Read more...Collapse )

Checklist.

roaring 20s
[Content warning: rape.]

Read more...Collapse )

Sleepy Hollow: "The Akeda"

nerd alert
Well, after a rocky season, turns out Sleepy Hollow was just sailing right off a cliff.



Awkward behind the scenes photo? Outtake improv session? Nope, turns out this is a scene that tells us nothing, leads up to the death of a character this show absolutely could not afford to lose despite the terrible treatment they got this season, and leaves so much still up in the air that the cliffhanger felt less like a big twist and more like the writers' room desperately trying to press a reset button. Sadly, it was resetting a lot of the wrong stuff. (How wrong? Well, it exploded the series' entire reason for existing, so...good luck finding another frame story and starting over, I guess.)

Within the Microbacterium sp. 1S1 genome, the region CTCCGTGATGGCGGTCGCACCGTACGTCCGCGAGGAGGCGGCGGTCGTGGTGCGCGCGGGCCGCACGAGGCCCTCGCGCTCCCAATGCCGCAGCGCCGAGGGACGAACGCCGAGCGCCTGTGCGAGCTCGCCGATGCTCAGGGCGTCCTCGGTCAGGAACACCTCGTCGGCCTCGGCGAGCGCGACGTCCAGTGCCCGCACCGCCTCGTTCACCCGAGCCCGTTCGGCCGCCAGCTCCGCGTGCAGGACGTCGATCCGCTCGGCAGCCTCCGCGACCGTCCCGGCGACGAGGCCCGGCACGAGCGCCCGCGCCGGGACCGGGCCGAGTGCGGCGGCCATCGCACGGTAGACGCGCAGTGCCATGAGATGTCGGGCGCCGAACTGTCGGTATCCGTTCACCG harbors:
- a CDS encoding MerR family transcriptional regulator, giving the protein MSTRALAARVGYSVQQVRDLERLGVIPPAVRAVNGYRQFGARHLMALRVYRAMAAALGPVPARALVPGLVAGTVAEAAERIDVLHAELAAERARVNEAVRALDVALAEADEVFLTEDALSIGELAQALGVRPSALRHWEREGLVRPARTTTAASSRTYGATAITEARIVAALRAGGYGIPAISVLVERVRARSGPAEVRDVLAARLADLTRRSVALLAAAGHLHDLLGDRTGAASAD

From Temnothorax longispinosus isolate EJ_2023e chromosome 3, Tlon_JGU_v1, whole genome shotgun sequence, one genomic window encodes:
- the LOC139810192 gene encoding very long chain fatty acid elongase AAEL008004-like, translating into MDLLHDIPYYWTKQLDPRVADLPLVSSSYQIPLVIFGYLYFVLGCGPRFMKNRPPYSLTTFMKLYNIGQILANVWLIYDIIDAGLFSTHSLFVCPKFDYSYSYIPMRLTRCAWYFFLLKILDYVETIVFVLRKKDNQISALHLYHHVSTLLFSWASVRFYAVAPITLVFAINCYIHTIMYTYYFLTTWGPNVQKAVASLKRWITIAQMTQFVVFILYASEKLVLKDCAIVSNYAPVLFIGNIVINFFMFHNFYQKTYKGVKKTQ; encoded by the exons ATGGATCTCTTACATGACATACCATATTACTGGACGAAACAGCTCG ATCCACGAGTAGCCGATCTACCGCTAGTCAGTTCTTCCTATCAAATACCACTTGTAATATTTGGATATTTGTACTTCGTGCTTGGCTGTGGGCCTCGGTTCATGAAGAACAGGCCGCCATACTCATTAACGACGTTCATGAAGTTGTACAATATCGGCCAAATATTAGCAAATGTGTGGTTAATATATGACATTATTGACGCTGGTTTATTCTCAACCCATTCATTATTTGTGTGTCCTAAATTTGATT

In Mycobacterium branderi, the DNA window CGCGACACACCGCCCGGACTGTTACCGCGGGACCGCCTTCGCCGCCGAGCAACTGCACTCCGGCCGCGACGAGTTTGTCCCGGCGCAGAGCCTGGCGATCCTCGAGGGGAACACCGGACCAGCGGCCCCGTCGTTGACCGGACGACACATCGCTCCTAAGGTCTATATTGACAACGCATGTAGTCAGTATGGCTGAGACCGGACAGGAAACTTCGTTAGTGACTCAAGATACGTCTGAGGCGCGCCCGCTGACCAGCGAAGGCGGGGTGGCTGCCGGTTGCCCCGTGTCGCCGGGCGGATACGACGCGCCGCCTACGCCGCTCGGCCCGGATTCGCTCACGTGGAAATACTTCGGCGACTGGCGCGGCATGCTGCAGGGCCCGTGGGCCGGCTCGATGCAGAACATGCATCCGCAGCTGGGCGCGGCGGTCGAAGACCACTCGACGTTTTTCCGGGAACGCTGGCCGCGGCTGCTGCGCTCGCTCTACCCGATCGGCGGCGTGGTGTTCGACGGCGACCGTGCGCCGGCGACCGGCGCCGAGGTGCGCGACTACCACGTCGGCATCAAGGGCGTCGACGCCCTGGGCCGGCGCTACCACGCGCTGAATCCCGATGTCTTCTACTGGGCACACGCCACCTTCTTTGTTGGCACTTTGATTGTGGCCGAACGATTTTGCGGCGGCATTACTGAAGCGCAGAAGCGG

My io9 recap - one of my biggest ever, which kind of says it all – breaks down exactly where we've lost the plot, and where there are chances for redemption. Not character redemption (at this point, pretty much nothing you can do with Katrina, Hawley, or Henry can make me care), but where the show can try and stop this tailspin. In a lot of ways, this show has totally mown over the goodwill of last season, and I'm not sure how much it can ever get back.



Abbie's face speaks for all of us.
catwoman


Catwoman #36 came out last week! And over the holiday weekend, there have been some great reviews that pick up on some of my favorite art details and get where the story's going in a really gratifying way, so I'm collecting some of them here. (Spoiler warnings everywhere, obviously.)